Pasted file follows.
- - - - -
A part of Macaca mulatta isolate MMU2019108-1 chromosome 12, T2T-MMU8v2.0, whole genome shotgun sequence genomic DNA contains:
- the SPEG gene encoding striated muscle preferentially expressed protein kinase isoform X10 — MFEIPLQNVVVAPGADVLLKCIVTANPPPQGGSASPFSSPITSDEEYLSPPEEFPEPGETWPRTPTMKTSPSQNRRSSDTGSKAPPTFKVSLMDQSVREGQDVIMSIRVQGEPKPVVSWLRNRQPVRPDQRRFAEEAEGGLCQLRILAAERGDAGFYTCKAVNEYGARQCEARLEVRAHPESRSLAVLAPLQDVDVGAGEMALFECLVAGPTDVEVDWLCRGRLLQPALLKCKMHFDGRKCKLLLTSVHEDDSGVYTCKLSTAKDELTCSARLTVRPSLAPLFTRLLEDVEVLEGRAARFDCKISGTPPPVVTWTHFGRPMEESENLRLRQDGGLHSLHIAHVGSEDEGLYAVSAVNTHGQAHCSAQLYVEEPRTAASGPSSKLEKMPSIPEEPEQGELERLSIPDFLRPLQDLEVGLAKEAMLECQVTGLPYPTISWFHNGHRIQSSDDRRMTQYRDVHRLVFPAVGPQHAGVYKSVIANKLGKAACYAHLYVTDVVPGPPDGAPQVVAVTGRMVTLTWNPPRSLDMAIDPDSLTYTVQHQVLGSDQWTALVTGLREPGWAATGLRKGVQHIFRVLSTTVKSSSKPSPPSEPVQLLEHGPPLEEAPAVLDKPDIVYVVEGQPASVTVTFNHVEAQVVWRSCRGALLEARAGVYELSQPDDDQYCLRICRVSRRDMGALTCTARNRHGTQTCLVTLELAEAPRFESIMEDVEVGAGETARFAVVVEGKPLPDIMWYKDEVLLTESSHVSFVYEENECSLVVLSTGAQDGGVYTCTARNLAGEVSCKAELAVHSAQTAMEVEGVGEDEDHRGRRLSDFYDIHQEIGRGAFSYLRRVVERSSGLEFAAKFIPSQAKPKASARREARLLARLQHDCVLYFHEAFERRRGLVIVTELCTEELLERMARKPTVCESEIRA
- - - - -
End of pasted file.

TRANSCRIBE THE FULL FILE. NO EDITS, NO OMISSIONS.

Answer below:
A part of Macaca mulatta isolate MMU2019108-1 chromosome 12, T2T-MMU8v2.0, whole genome shotgun sequence genomic DNA contains:
- the SPEG gene encoding striated muscle preferentially expressed protein kinase isoform X10 — MFEIPLQNVVVAPGADVLLKCIVTANPPPQGGSASPFSSPITSDEEYLSPPEEFPEPGETWPRTPTMKTSPSQNRRSSDTGSKAPPTFKVSLMDQSVREGQDVIMSIRVQGEPKPVVSWLRNRQPVRPDQRRFAEEAEGGLCQLRILAAERGDAGFYTCKAVNEYGARQCEARLEVRAHPESRSLAVLAPLQDVDVGAGEMALFECLVAGPTDVEVDWLCRGRLLQPALLKCKMHFDGRKCKLLLTSVHEDDSGVYTCKLSTAKDELTCSARLTVRPSLAPLFTRLLEDVEVLEGRAARFDCKISGTPPPVVTWTHFGRPMEESENLRLRQDGGLHSLHIAHVGSEDEGLYAVSAVNTHGQAHCSAQLYVEEPRTAASGPSSKLEKMPSIPEEPEQGELERLSIPDFLRPLQDLEVGLAKEAMLECQVTGLPYPTISWFHNGHRIQSSDDRRMTQYRDVHRLVFPAVGPQHAGVYKSVIANKLGKAACYAHLYVTDVVPGPPDGAPQVVAVTGRMVTLTWNPPRSLDMAIDPDSLTYTVQHQVLGSDQWTALVTGLREPGWAATGLRKGVQHIFRVLSTTVKSSSKPSPPSEPVQLLEHGPPLEEAPAVLDKPDIVYVVEGQPASVTVTFNHVEAQVVWRSCRGALLEARAGVYELSQPDDDQYCLRICRVSRRDMGALTCTARNRHGTQTCLVTLELAEAPRFESIMEDVEVGAGETARFAVVVEGKPLPDIMWYKDEVLLTESSHVSFVYEENECSLVVLSTGAQDGGVYTCTARNLAGEVSCKAELAVHSAQTAMEVEGVGEDEDHRGRRLSDFYDIHQEIGRGAFSYLRRVVERSSGLEFAAKFIPSQAKPKASARREARLLARLQHDCVLYFHEAFERRRGLVIVTELCTEELLERMARKPTVCESEIRA